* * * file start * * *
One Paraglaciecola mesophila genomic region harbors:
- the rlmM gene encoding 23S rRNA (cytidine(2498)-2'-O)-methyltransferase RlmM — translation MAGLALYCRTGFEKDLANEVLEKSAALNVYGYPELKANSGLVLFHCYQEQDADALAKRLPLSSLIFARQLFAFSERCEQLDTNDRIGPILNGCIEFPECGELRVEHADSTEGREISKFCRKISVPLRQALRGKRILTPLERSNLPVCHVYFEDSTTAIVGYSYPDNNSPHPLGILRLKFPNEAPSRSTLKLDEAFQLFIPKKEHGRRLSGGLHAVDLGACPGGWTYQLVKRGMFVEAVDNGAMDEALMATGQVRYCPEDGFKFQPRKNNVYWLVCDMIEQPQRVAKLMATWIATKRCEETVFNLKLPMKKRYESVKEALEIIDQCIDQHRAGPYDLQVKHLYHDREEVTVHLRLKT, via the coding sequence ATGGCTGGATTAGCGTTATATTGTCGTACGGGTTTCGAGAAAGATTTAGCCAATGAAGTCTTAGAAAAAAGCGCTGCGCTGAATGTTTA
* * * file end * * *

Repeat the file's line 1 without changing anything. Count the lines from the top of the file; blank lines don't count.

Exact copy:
One Paraglaciecola mesophila genomic region harbors: